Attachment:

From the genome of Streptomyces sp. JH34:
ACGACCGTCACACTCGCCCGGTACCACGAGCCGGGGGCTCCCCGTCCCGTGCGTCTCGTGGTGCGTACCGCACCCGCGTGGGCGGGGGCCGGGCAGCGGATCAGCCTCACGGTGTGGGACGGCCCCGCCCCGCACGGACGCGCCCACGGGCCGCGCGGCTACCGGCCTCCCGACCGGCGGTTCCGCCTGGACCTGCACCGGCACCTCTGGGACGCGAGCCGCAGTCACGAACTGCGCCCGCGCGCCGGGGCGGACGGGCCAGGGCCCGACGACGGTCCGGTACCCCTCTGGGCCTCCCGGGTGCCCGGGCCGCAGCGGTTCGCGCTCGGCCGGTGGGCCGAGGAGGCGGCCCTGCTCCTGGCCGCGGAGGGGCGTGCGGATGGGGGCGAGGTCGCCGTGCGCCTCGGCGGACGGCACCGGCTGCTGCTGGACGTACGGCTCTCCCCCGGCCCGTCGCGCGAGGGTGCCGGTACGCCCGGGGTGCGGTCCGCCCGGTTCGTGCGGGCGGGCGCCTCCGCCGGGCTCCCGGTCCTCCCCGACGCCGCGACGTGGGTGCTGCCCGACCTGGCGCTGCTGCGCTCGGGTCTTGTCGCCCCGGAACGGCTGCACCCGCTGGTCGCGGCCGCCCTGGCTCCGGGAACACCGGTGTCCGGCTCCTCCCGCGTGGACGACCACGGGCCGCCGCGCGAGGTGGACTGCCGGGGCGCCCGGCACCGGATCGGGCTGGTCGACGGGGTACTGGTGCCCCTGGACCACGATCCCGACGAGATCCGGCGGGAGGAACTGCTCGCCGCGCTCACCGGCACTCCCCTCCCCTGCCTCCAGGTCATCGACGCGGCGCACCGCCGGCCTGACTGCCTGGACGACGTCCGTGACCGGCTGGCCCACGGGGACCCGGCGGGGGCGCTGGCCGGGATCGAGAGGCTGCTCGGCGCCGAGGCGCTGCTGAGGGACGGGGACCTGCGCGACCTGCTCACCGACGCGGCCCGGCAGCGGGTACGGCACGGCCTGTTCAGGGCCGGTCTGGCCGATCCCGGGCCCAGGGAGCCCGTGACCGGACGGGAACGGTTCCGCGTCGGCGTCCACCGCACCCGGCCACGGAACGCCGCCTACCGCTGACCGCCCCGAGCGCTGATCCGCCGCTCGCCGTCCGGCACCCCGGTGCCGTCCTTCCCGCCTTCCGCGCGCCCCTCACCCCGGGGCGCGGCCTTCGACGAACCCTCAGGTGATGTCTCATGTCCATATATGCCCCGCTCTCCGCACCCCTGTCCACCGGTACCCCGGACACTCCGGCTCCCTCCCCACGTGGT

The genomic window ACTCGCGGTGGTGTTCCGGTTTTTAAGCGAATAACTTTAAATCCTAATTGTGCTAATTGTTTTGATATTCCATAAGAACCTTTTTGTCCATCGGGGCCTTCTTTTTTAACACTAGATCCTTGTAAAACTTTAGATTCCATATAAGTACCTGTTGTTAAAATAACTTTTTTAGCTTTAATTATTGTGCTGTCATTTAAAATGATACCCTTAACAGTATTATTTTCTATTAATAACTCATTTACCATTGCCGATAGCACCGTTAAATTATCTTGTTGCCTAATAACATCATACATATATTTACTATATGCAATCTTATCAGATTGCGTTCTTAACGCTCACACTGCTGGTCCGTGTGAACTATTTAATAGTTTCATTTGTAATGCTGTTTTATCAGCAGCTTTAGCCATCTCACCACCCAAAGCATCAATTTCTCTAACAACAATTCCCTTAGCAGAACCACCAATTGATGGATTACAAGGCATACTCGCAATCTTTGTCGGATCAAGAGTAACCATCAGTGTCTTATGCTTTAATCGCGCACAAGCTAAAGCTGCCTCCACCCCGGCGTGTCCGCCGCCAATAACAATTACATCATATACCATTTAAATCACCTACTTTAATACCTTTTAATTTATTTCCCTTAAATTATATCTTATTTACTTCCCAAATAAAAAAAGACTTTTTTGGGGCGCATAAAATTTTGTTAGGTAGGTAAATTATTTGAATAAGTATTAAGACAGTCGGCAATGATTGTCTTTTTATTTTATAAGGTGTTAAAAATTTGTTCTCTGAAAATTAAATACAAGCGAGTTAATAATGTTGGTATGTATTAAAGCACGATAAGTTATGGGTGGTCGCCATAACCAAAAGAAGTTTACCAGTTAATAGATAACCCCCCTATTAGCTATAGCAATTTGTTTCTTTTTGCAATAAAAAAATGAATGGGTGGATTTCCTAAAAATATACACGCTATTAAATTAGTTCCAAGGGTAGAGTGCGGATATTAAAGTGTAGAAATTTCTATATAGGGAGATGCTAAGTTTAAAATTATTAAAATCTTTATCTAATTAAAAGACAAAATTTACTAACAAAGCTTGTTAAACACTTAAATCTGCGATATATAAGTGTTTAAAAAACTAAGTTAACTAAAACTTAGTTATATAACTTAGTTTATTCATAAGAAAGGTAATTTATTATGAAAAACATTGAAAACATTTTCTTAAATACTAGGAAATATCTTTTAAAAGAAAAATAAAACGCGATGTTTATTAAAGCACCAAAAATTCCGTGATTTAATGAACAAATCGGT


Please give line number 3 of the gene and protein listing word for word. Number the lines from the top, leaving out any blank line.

The genomic window ACTCGCGGTGGTGTTCCGGTTTTTAAGCGAATAACTTTAAATCCTAATTGTGCTAATTGTTTTGATATTCCATAAGAACCTTTTTGTCCATCGGGGCCTTCTTTTTTAACACTAGATCCTTGTAAAACTTTAGATTCCATATAAGTACCTGTTGTTAAAATAACTTTTTTAGCTTTAATTATTGTGCTGTCATTTAAAATGATACCCTTAACAGTATTATTTTCTATTAATAACTCATTTACCATTGCCGATAGCACCGTTAAATTATCTTGTTGCCTAATAACATCATACATATATTTACTATATGCAATCTTATCAGATTGCGTTCTTAACGCTCACACTGCTGGTCCGTGTGAACTATTTAATAGTTTCATTTGTAATGCTGTTTTATCAGCAGCTTTAGCCATCTCACCACCCAAAGCATCAATTTCTCTAACAACAATTCCCTTAGCAGAACCACCAATTGATGGATTACAAGGCATACTCGCAATCTTTGTCGGATCAAGAGTAACCATCAGTGTCTTATGCTTTAATCGCGCACAAGCTAAAGCTGCCTCCACCCCGGCGTGTCCGCCGCCAATAACAATTACATCATATACCATTTAAATCACCTACTTTAATACCTTTTAATTTATTTCCCTTAAATTATATCTTATTTACTTCCCAAATAAAAAAAGACTTTTTTGGGGCGCATAAAATTTTGTTAGGTAGGTAAATTATTTGAATAAGTATTAAGACAGTCGGCAATGATTGTCTTTTTATTTTATAAGGTGTTAAAAATTTGTTCTCTGAAAATTAAATACAAGCGAGTTAATAATGTTGGTATGTATTAAAGCACGATAAGTTATGGGTGGTCGCCATAACCAAAAGAAGTTTACCAGTTAATAGATAACCCCCCTATTAGCTATAGCAATTTGTTTCTTTTTGCAATAAAAAAATGAATGGGTGGATTTCCTAAAAATATACACGCTATTAAATTAGTTCCAAGGGTAGAGTGCGGATATTAAAGTGTAGAAATTTCTATATAGGGAGATGCTAAGTTTAAAATTATTAAAATCTTTATCTAATTAAAAGACAAAATTTACTAACAAAGCTTGTTAAACACTTAAATCTGCGATATATAAGTGTTTAAAAAACTAAGTTAACTAAAACTTAGTTATATAACTTAGTTTATTCATAAGAAAGGTAATTTATTATGAAAAACATTGAAAACATTTTCTTAAATACTAGGAAATATCTTTTAAAAGAAAAATAAAACGCGATGTTTATTAAAGCACCAAAAATTCCGTGATTTAATGAACAAATCGGT